First of all, I don't really buy the premise that elections were often limited to city states mainly because of logistical problems. I would rather argue that it was because the polis was the primary societal identification for most freemen in the Mediterranean lands, and therefore it was natural for the people of each city-state to want to govern their own ...


11

The 1973 Pinochet coup in Chile seems to fit the criteria you outline. A democratically elected president of a Western country ousted by the military. The 1973 Chilean coup d'état was a watershed event of the Cold War and the history of Chile. Following an extended period of social and political unrest between the conservative-dominated Congress of Chile ...


11

Presumably this would be ancient Rome during the early Empire. The best numbers available come, I think, from Augustus' official autobiography. The English text can be found here. In paragraph 8 he says that in the Empire-wide census of 14CE "were counted 4,937,000 of the heads of Roman citizens". Now, it seems to be a vexing questions for historians what ...


11

No. It does not always go hand in hand. In fact, if history is any guide, it tended to be the opposite. There are a lot more successful, stable empires than democracy. Many empires saw long period of peace and prosperity that they were called "Pax something", like Pax Romana, Pax Mongolica and Pax Ottomana. Other than those we also have the Imperial China, ...


11

The Indo-Pakistan War of 1971 was fought between Pakistan and India. Both were run by democratic governments at the time. Obviously there was also the matter of the secession of East Pakistan (now Bangladesh) so it was at least half a civil war, but still two democratic powers fought. Another conflict, on a smaller scale, between India and Pakistan (the ...


11

In 1938 Austria had a referendum on becoming part of Germany. The vote was not democratic as Austria had been occupied by Germany at the time, but it still led to the „Anschluss“ of Austria to Germany.


10

Despite some interesting exceptions (detailed below), the spoiling of ballots or the casting of blank votes as a protest has not, for the most part, been an effective 'political instrument' of the masses for change. Although the percentage of spoiled or blank ballots has increased over the past 30 years, the numbers have rarely been dramatic. The main ...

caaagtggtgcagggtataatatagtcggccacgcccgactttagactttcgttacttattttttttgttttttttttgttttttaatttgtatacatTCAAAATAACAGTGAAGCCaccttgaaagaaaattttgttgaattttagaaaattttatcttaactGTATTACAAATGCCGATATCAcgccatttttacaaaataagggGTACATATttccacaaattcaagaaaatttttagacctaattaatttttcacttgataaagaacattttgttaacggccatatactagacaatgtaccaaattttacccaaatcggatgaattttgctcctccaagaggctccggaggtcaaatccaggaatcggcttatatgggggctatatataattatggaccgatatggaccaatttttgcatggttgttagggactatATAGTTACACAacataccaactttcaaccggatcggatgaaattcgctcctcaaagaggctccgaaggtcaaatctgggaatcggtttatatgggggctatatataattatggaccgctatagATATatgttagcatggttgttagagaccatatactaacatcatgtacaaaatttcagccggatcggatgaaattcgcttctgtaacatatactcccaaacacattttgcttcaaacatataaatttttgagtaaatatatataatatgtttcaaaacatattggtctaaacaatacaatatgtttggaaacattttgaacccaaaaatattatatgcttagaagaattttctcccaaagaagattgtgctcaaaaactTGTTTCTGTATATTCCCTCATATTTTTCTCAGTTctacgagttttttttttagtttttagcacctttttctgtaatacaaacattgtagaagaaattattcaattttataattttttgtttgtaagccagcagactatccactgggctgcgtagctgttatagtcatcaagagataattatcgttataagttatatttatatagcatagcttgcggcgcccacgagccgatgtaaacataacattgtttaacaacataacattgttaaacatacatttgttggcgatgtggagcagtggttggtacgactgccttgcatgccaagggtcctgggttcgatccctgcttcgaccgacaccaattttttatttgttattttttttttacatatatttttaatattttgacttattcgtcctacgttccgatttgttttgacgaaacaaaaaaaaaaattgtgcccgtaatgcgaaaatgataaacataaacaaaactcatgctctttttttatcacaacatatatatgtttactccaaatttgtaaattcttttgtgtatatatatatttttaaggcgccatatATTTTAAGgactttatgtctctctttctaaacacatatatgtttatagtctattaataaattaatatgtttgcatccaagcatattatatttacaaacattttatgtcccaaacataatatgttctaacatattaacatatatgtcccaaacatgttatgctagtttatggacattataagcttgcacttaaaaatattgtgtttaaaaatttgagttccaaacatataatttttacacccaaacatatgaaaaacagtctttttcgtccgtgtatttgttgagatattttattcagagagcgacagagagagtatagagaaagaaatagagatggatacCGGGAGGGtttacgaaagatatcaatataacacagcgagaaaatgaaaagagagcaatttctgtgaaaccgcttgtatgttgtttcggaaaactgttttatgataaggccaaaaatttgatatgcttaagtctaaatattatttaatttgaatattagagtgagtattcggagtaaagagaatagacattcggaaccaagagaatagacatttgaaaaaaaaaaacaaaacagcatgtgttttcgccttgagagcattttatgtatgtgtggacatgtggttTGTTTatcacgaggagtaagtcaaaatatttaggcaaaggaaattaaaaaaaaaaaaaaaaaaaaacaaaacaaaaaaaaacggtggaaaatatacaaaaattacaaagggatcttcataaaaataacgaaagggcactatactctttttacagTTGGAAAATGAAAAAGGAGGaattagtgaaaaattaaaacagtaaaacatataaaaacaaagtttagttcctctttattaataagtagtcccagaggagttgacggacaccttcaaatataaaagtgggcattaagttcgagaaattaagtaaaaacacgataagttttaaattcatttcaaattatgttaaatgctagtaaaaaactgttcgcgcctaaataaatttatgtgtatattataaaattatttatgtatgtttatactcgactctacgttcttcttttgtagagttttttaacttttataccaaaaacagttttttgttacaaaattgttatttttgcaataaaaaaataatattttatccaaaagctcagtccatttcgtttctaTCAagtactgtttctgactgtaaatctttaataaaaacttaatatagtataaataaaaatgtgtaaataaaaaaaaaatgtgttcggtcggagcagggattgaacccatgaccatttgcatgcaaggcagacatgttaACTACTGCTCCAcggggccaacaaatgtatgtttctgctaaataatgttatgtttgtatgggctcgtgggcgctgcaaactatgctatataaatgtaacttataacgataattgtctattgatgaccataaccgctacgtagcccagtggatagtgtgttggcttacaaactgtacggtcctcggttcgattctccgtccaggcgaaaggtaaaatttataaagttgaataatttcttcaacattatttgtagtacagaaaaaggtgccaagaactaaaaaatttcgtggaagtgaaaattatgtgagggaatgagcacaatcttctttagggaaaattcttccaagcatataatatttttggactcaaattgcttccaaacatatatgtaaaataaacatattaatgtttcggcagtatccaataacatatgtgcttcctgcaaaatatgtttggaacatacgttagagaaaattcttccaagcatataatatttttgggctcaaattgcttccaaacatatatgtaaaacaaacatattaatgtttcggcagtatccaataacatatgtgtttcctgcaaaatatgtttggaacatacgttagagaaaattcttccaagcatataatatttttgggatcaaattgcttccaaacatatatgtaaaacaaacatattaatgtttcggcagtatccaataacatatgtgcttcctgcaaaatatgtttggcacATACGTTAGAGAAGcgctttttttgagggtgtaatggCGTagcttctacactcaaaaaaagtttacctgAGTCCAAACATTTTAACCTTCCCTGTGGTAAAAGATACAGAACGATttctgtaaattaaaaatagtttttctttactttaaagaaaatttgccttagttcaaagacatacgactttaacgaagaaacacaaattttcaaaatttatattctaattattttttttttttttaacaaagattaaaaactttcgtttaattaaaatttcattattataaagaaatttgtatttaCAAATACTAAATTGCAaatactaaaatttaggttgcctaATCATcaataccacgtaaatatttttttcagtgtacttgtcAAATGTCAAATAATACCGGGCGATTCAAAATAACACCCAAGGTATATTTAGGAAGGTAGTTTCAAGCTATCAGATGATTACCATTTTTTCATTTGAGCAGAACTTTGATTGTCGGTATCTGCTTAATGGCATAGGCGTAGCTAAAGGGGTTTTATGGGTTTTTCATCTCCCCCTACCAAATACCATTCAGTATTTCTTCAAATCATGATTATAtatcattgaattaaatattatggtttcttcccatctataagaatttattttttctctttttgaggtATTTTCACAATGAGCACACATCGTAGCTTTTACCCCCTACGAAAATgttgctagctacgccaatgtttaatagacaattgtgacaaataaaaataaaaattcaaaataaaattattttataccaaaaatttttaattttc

10

Short Answer: Yes. Long answer: JacobIRR's question is badly flawed. They assume that the royal family owns the country as their private property in all monarchies which is highly inaccurate. They assume that the difference between a monarchy and a republic and between a non democracy and a democracy are more or less identical, which is not correct. There ...


9

Heavily revised based on comments This question is NOT simple; I would argue that it cannot be answered, but I can outline what I think the parameters of the answer might be. In "The Origins of Political Order", Fukayama makes a throwaway comment that the key is that the government be accountable to the people; democracy is only one of the ways that ...


9

Poland - ("Zamach majowy" - May coup) - parliamentary democracy from 1918, successful coup d'etat of Józef Piłsudski in May 1926, and then authoritarian rule of Piłsudski's party up to 1939.


9

There is a current List of Countries with no Armed Forces on Wikipedia. Before the 20th century, most armies were private or answerable to only individuals, not the state. You assume men fight for "countries", but even today many armies fight for a leader, not a country. To enumerate some of the armies or non-armies of the past: (1) The Constitution of the ...


8

First of all, reading history depends strongly on what glasses you put on when you do so. The level of satisfaction regarding the answer to your question will therefore depend very strongly on what you think of when you say "democracy". This is true when you look at a polity in the past as well as the present: in order to compare before with after, ...


8

The Reichstag was the Parliament of the German Empire from 1871- 1918. It had less force than government, but still was very powerful. The legislature was bicameral; the two houses were the Reichstag and Bundesrat. After the Parliament of United Kingdom, the Reichstag was one of the most progressive parliaments in Europe. Members of the Reichstag were ...


8

Tocqueville originally didn't talk of a mere "experiment" at all. Instead, the french original (De la démocratie en Amérique, Paris: Gosselin, 1835, p. 41) has the following lines (emphasis mine): C'est là que les hommes civilisés devaient essayer de bâtir la société sur des fondements nouveaux, et qu'appliquant pour la première fois des théories ...


8

Does the War of 1812 count as two democracies? Enfranchisement was incomplete for both countries, and one even had slavery, but they were still democratic states. Or do those two qualities make them questionable?